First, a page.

(This island getaway-style vacation was a first for me; the one thing my travels usually aren’t is relaxing [had some fun with verbs there], and I’m not entirely convinced that relaxation is actually possible for one so high-strung as myself. However:)

Bermuda is gorgeous. And riding scooters is fun.

So, things that rocked:

1. The water. Pure turquoise. AMAZING:

2. The sand. On the more coral-heavy beaches, it looked like candy canes blown to smithereens:

3. Rock formations that create natural jacuzzis:

KME enjoying the impromptu hot tub:

4. Flowers, flowers everywhere (at least until the tropical storm hits this weekend):

The camera didn’t really capture the haunting dusky purple of this plant:

5. The Horseshoe Bay sand sculpture contest:

6. A conversation with a native Bermudian, part of which went as follows:

Native Bermudian to me, with concern: Have you put on sunblock? Because you’re really white.

(Thanks, Danish/English progenitors!)

(My roommate may have used the PicMonkey “spray tan” effect on this picture–I think I look darker than I really was.) (This was the first day; I do now have some respectable color.)

6.  The Swizzle Inn, where portion sizes are extravagant, to say the least. Here’s KJS’s veritable vat of pasta:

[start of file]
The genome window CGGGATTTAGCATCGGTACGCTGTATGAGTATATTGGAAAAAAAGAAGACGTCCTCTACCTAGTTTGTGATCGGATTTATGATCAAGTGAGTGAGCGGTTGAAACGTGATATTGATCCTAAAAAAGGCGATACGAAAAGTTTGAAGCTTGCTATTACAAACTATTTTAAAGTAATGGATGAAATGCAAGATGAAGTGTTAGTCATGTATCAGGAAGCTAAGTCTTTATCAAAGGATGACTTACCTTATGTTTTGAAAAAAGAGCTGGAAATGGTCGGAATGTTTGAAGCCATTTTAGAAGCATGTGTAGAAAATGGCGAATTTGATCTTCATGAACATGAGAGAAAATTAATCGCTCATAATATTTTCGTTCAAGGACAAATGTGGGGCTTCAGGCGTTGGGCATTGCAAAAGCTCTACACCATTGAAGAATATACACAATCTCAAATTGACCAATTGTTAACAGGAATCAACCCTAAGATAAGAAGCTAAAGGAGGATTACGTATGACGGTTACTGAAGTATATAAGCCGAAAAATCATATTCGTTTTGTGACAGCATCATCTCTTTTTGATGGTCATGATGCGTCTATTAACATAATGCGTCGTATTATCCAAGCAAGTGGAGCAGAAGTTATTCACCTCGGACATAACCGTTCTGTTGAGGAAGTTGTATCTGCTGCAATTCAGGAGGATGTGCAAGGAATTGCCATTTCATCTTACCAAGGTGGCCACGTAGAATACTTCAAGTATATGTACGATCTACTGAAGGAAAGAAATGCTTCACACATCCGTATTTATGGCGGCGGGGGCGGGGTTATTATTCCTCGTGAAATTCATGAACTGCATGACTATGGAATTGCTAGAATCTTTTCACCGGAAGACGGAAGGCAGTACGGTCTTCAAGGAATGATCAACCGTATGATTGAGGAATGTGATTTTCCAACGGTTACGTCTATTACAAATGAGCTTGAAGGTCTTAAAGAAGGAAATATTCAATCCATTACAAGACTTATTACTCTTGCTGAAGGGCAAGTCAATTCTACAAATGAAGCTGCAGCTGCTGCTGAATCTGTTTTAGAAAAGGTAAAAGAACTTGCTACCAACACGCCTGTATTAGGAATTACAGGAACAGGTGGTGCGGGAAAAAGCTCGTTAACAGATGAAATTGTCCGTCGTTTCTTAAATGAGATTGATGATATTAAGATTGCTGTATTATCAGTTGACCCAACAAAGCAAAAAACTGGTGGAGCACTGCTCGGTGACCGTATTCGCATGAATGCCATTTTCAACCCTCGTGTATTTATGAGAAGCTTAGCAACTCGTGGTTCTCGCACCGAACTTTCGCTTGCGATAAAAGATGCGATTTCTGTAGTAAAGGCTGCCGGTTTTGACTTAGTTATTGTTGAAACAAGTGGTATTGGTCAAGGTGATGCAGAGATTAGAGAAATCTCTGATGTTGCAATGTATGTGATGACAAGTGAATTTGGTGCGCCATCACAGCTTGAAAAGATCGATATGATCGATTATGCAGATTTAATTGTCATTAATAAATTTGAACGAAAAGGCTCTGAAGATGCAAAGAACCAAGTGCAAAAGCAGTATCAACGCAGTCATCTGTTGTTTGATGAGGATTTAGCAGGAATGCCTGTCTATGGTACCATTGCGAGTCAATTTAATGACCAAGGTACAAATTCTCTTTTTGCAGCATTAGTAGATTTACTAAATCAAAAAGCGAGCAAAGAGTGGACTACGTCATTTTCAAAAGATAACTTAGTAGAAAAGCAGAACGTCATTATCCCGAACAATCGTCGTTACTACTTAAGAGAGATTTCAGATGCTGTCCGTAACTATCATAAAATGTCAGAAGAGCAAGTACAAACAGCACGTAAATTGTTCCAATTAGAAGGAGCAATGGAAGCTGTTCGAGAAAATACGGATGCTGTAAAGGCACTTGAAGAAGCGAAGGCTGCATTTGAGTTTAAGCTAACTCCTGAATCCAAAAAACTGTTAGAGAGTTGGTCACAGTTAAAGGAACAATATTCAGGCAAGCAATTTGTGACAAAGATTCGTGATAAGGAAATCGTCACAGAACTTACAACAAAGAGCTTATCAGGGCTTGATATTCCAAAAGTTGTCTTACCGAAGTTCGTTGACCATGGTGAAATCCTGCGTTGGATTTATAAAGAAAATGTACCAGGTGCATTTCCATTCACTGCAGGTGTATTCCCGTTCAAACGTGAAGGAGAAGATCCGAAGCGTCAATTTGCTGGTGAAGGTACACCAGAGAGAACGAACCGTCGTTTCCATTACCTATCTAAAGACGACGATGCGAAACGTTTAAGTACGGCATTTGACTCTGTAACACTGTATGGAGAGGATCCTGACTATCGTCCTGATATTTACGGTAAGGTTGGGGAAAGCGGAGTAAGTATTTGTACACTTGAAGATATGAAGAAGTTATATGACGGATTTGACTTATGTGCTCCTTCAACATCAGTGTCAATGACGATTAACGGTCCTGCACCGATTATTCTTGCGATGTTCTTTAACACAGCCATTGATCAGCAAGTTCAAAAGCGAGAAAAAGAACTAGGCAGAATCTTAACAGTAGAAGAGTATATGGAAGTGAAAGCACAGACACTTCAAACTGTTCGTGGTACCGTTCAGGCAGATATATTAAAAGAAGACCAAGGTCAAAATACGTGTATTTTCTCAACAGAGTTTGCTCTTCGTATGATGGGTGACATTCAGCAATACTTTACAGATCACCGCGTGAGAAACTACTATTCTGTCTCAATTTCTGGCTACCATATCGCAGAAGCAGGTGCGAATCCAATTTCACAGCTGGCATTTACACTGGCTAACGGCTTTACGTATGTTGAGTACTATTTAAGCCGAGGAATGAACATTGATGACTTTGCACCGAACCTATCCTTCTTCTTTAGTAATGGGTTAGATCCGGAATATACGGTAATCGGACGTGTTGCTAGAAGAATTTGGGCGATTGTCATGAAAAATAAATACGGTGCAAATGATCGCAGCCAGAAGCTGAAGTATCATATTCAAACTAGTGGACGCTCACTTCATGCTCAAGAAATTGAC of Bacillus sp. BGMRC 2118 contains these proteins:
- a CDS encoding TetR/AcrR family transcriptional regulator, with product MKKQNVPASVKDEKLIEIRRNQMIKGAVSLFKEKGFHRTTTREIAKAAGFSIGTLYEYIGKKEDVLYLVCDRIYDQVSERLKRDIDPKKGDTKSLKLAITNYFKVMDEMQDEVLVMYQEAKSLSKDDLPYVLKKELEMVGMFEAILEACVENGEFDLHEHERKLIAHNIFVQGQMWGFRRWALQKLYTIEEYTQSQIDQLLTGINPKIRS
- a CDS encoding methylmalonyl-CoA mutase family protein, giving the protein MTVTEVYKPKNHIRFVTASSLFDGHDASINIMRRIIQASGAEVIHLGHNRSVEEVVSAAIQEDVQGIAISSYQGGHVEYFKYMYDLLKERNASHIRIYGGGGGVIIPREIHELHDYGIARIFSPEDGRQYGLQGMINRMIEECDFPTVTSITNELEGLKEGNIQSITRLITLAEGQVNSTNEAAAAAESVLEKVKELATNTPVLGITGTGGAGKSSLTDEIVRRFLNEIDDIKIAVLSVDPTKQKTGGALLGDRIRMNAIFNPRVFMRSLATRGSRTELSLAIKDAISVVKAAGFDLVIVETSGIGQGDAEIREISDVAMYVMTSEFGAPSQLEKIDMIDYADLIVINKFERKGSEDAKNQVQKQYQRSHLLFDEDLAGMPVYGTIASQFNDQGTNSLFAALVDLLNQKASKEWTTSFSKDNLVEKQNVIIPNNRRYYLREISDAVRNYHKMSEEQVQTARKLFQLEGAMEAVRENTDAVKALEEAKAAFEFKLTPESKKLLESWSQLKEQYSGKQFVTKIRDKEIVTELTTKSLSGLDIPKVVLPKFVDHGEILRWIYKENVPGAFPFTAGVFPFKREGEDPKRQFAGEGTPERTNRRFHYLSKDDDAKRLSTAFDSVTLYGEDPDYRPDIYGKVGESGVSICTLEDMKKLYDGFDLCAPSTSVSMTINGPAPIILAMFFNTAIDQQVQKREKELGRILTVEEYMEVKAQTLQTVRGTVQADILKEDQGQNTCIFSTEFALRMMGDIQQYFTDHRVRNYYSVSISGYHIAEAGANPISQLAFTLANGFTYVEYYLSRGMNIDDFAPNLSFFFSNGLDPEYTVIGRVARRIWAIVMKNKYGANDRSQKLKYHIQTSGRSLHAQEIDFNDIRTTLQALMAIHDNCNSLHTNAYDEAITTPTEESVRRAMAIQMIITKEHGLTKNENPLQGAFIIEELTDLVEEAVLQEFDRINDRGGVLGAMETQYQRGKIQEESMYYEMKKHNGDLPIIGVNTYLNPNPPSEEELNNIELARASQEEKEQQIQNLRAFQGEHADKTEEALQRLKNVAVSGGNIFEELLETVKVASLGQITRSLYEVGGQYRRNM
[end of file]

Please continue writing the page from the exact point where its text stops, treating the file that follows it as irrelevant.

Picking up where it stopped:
And KME’s giant plate of nachos (this was the JUNIOR size; the poor girl needed help eating them [sigh]):

7. The sunset over Elbow Bay (the colors in this picture have not been modified [as far as I know]):

8. Playing in the rough surf until the lifeguards made everyone get out (the one I talked to said they’d already done a dozen rescues that day). (The video of this is too big to upload; as I’m technologically declined I’ll have to get KME to fix it.) It was fantastic. I had to really dig in several times to avoid being sucked out into the ocean (don’t worry, Mom and Grandma; there wasn’t any real danger), and every time a wave came in it would push me forward several steps, despite sincere efforts on my part to stay planted. At times I was standing in delicious waist-deep swirling turbulence; the water felt like a living force. SO. FREAKING. COOL.